Olympic National Park
On Washington's northern coast, the Olympic peninsula rises from Puget Sound, just a short ferry ride from bustling Seattle. Six thousand square miles of snow-capped peaks, lush rainforests and emerald lakes make Olympic National Park one of the most majestic of our nation's parks. Here nature prevails; more than 95% of the park is protected and managed wilderness. Lace up your hiking boots, and explore the many mountain peaks and river valleys of this national treasure.
- Hurricane Ridge is the park's most easily reached mountain destination and offers breathtaking views of the Olympic Mountains. Hold on to your hat though, wind gusts often reach over 75 miles an hour on this rocky outcrop.
- Take a trip back in time while wandering through the remnants of the great temperate rainforests that once dominated the West Coast's landscape. Hoh Rainforest thrives along the 50-mile Hoh River Valley winding toward the sea from the slopes of Mount Olympus.
- If you're visiting in the summer, take a canoe out on Lake Crescent whose placid waters were formed by the same glaciers that carved the nearby mountains.
- Beautiful Marymere falls, just south of Lake Crescent, is both an easy day hike and a wonderful place for a picnic.
Crater Lake National Park
One hundred miles inland from the Pacific in southwestern Oregon, Crater Lake is one of the oldest and least known of our National Parks. It's a geological gem that you'll want to see for yourself. You will marvel that this clean and clear body of water used to be a 12,000-foot volcano.
- Crater Lake! The volcano geologists call Mount Mazama collapsed into itself creating the deepest lake in the United States -- and the cleanest and clearest large body of water in the world.
- If Crater Lake leaves you craving more volcanic information, take a short trip 80 miles north to the Newberry Crater National Monument, which boasts the most accessible volcanic features anywhere in the continental US.
- Put some education in your vacation. Enjoy any of the Crater Lake Talks, ranger talks and guided boat tours.
Redwood National Park
The stars of this national park in Northern California are the legendary giant redwoods, the tallest living organisms on the planet. Reaching more than 350 feet in height and with a life span of 2,000 years, these regal trees cover over 40,000 acres of Redwood National Park.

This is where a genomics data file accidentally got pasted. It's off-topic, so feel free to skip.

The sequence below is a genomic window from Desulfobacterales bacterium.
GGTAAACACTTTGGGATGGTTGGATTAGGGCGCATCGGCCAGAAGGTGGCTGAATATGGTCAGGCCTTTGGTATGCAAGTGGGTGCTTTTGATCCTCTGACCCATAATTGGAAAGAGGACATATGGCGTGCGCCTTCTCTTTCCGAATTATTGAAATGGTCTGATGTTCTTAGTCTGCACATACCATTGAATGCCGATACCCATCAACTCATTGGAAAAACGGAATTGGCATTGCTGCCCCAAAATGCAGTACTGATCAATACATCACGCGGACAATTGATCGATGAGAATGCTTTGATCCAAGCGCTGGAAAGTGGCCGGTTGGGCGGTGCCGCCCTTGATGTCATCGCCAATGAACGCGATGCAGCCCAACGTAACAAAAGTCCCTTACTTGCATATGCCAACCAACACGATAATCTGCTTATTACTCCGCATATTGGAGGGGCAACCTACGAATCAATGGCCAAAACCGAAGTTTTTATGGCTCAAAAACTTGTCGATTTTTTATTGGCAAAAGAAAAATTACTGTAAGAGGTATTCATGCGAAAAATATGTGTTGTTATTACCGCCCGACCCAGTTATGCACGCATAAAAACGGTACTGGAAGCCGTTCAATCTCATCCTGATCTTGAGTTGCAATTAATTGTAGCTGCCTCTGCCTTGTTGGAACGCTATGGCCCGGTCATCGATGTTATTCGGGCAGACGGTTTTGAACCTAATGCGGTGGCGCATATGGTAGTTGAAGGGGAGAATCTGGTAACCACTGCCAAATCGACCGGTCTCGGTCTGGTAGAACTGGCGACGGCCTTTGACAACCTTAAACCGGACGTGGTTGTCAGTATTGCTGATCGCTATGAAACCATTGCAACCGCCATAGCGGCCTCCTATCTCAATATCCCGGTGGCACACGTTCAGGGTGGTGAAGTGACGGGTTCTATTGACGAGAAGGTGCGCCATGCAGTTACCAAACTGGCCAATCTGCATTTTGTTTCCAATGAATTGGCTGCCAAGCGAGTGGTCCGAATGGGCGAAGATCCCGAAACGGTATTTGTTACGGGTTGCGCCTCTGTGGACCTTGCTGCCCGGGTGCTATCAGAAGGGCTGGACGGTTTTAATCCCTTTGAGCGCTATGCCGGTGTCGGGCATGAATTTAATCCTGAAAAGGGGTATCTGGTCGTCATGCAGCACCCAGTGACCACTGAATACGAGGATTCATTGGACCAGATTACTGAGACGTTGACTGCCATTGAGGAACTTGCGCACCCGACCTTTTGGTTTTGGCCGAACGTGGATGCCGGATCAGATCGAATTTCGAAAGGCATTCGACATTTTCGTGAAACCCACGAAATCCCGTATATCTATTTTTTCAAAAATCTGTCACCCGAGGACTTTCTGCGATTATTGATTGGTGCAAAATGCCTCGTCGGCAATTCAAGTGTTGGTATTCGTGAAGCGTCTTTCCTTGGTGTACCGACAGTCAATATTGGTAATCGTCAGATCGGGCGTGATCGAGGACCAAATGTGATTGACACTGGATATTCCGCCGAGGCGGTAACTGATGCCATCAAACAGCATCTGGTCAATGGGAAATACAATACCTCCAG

-Discover Howland Hill Road and Stout Grove: a 10-mile scenic drive through old-growth redwoods, along Mill Creek, with a half-mile walk through a river bottom grove of tremendous trees.
-Take in the Pacific vista from Enderts Beach and Crescent Beach Overlook, and you may even see a gray whale. Walk one mile to Enderts Beach, and discover tide pools full of myriad multicolored creatures.
-Another prime whale-watching spot is Klamath River Overlook. Look for other marine mammals and a host of seabirds any time of the year. If you're feeling adventurous, hike a quarter mile down a steep trail to the lower overlook and more dramatic views.
-If your legs tire of hiking, buckle up and explore the Coastal Drive. This eight-mile rough and tumble road winds past expansive Pacific Ocean views and descends into redwoods at Prairie Creek Redwoods State Park.
Yosemite National Park
Like the redwoods to the north, the giant sequoias have reigned over the western slopes of the Sierra Nevada for centuries. One of the nation's first wilderness parks, central California's Yosemite is best-known for its waterfalls, but within its nearly 1,200 square miles, you can find deep valleys, grand meadows, ancient giant sequoias, a vast wilderness area and much more.
-You can't say you've been to Yosemite unless you visit the world-famous waterfalls, meadows, cliffs and unusual rock formations of Yosemite Valley.
-The Mariposa Grove of Giant Sequoias is the largest of the sequoia groves in Yosemite. Located just 1 hour south of Yosemite Valley, it's just a quick trip to take in the beauty of these gentle giants.
-The historic Wawona Hotel, dating from the late 19th century, is located at nearby Wawona. The Pioneer Yosemite History Center, a collection of historic buildings, is located just over the covered bridge from the hotel.
-The Glacier Point overlook has a commanding view of Yosemite Valley, Half Dome and the High Sierra is located 30 miles (1 hour) from Yosemite Valley. If you're a skier, come in the winter and enjoy the trails at nearby Badger Pass.